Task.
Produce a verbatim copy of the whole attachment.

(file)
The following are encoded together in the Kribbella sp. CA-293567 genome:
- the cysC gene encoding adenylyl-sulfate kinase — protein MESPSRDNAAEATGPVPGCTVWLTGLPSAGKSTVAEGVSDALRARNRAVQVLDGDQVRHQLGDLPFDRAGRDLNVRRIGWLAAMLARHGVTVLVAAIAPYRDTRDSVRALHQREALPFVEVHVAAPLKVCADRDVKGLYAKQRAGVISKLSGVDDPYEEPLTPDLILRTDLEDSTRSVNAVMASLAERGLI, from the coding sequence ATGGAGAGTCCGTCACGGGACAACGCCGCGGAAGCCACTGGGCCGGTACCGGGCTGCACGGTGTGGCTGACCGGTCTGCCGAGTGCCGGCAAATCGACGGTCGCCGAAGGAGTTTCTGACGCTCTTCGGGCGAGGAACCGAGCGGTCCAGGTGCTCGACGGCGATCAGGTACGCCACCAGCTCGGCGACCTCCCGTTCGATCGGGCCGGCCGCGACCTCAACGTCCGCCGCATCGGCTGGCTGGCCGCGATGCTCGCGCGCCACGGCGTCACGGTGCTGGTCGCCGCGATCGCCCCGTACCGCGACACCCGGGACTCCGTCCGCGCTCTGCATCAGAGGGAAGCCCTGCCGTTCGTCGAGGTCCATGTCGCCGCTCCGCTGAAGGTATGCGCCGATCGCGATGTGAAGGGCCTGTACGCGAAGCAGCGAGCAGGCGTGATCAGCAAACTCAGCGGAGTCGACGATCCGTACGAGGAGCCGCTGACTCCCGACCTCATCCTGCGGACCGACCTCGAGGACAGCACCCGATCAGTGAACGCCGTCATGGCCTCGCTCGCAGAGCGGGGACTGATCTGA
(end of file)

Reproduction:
The following are encoded together in the Kribbella sp. CA-293567 genome:
- the cysC gene encoding adenylyl-sulfate kinase — protein MESPSRDNAAEATGPVPGCTVWLTGLPSAGKSTVAEGVSDALRARNRAVQVLDGDQVRHQLGDLPFDRAGRDLNVRRIGWLAAMLARHGVTVLVAAIAPYRDTRDSVRALHQREALPFVEVHVAAPLKVCADRDVKGLYAKQRAGVISKLSGVDDPYEEPLTPDLILRTDLEDSTRSVNAVMASLAERGLI, from the coding sequence ATGGAGAGTCCGTCACGGGACAACGCCGCGGAAGCCACTGGGCCGGTACCGGGCTGCACGGTGTGGCTGACCGGTCTGCCGAGTGCCGGCAAATCGACGGTCGCCGAAGGAGTTTCTGACGCTCTTCGGGCGAGGAACCGAGCGGTCCAGGTGCTCGACGGCGATCAGGTACGCCACCAGCTCGGCGACCTCCCGTTCGATCGGGCCGGCCGCGACCTCAACGTCCGCCGCATCGGCTGGCTGGCCGCGATGCTCGCGCGCCACGGCGTCACGGTGCTGGTCGCCGCGATCGCCCCGTACCGCGACACCCGGGACTCCGTCCGCGCTCTGCATCAGAGGGAAGCCCTGCCGTTCGTCGAGGTCCATGTCGCCGCTCCGCTGAAGGTATGCGCCGATCGCGATGTGAAGGGCCTGTACGCGAAGCAGCGAGCAGGCGTGATCAGCAAACTCAGCGGAGTCGACGATCCGTACGAGGAGCCGCTGACTCCCGACCTCATCCTGCGGACCGACCTCGAGGACAGCACCCGATCAGTGAACGCCGTCATGGCCTCGCTCGCAGAGCGGGGACTGATCTGA